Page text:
Intelligent people become addicted to drugs.
In fact, they may be more prone to addiction
than those with lower intelligence.
(James White, G. David Batty. Intelligence across childhood in relation to illegal drug use in adulthood: 1970 British Cohort Study. Journal of Epidemiology and Community Health, 2011)
This study is so interesting to me that I chose to write another entry today based on the findings. A longitudinal study conducted in England and published in the Journal of Epidemiology and Community Health, (James White and G. David Batty, 2011) found higher IQ’s resulted in greater drug use as a consistent pattern.
The study involved data collected from around 8,000 people. The IQ scores of the participants were measured at the ages of 5 and 10 years, using a validated scale, and information was gathered on self reported levels of psychological distress and drug use at the age of 16, and again at the age of 30 (drug use only) .
Drug use included cannabis; cocaine; uppers (speed and wiz); downers (blues, tanks, barbiturates); LSD (acid); and heroin.
By the age of 30, around one in three men (35.4%) and one in six women (15.9%) had used cannabis, while 8.6% of men and 3.6% of women had used cocaine, in the previous 12 months.
A similar pattern of use was found for the other drugs, with overall drug use twice as common among men as among women.
White and Batty reported when intelligence was factored in, the analysis showed that men with high IQ scores (107 to 158) at the age of 5 were around 50% more likely to have used amphetamines, ecstasy, and several illicit drugs than those with low scores, 25 years later.
The link was even stronger among women, who were more than twice as likely to have used cannabis and cocaine as those with low IQ scores.
The same associations emerged between a high IQ score at the age of 10 and subsequent use of cannabis, ecstasy, amphetamines, multiple drug use and cocaine, although this last association was only evident at the age of 30.
The findings held true, irrespective of anxiety/depression during adolescence, parental social class, and lifetime household income.
The study supports the idea that high intelligence may show that people have an increased vulnerability to develop addiction, possibly because they experience more boredom in their lives and experience suffering at the hands of their peers for being different -- White and Batty said, "either of which could conceivably increase vulnerability to using drugs as an avoidant coping strategy." These people may seek out more innovative and novelty situations as part of these strategies.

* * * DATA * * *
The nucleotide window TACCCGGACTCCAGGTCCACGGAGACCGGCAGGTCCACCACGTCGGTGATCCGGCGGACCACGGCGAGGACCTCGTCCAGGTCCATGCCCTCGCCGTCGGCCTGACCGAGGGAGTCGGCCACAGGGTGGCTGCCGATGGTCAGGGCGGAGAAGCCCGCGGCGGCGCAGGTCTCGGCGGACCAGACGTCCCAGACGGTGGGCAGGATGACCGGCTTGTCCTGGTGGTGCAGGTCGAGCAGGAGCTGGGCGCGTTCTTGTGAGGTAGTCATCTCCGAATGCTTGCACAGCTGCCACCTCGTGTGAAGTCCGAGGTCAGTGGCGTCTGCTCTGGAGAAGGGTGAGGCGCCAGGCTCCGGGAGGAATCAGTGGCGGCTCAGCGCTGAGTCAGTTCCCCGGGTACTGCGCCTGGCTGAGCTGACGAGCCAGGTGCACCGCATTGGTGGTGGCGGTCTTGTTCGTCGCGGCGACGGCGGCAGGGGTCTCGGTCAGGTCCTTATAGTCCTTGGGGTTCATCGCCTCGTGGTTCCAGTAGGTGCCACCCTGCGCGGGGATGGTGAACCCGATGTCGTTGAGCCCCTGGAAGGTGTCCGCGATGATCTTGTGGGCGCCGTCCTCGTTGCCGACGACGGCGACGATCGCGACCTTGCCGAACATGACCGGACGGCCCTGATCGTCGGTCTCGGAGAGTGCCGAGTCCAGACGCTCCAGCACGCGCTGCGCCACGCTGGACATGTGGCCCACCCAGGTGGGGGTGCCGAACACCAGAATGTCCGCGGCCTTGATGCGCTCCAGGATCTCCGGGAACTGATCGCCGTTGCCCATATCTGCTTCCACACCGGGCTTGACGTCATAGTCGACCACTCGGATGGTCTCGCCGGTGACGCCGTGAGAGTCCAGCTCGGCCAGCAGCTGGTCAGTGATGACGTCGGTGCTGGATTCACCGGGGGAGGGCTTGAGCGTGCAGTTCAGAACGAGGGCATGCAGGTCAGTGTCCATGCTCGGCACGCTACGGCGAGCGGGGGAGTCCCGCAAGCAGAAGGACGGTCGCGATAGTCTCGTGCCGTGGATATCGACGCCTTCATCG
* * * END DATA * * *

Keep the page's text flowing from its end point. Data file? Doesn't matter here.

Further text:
Some researchers see intelligent people as likely candidates for addition because addiction is a neurochemical and neuro-cellular condition that starts off in the unconscious, unintelligent, nonspeaking area of the brain.
Dr. Darryl Inaba, research director for CNS Productions said, "The absolutely nonintellectual brain is where the compulsivity starts within the limbic system and especially the go-switch nuculus
accumbens. So if they (people with high IQ scores) fail to recognize that or if they didn’t know about that, they may assume that they’re too smart to get addicted. They’re not going to be like the dumb kids who get addicted. They’re going to enjoy the marijuana and the alcohol and maybe even heroin and cocaine and be able to cease their use of it if any kind of problems develop, which is not the case with addiction." (Howard La Mere, "Intelligence and Its Relation To Addiction," CNS Addiction Education Blog, November 29 2011)
The public, especially parents, must change their preconception of a young drug dependent or addict from that of a dumb, trouble-making delinquent to a much broader image that includes intelligent people from all social classes and economic levels. Drug addicts cannot be easily categorized by such factors.
Smart, attractive and talented young people
are losing their families, their futures,
and their lives to drug abuse
Especially in the case of deadly opiate use, early detection is vital. Yet, early detection can increase the likelihood of recovery in the case of any drug dependency. The loved ones who think they identify drug use by their children should assume their conjecture is true and even more advanced than they originally believed. When the drug is in control, dependents will be in denial, but they are at the point of needing treatment. Loved ones must help those who abuse drugs by identifying the problem, by stopping all enabling actions, and by helping the victims seek good professional treatment ASAP.
The bottom line is
this disease of addiction
is set to devour our human resources --
the best and brightest are at risk.
Some other factors that may contribute to drug abuse:
Here are some "red flags" for identifying teen drug abuse:
Here is the site of the local Loved Ones Group. Please use this as a resource: http://www.thecounselingcenter.org/The_Counseling_Center/LovedOnes.html
Does this fit your typical image of a drug abuser? These tragedies have to stop -- please help today.
Melissa Dawn Short
05/23/1986 - 06/16/2011
Our Beautiful Melissa Dawn Short slipped from this fragile life on June 16, 2011 after a long and difficult battle with drug addiction at the young age of 25. She was born on May 23, 1986 to the proud parents, Stan and Jolene Short. She was always her daddy’s little girl and the jewel of her mother’s heart. Although she was in and out of darkness with her addiction, the sunshine of Melissa’s life was her 20 month old daughter Khloe Jo.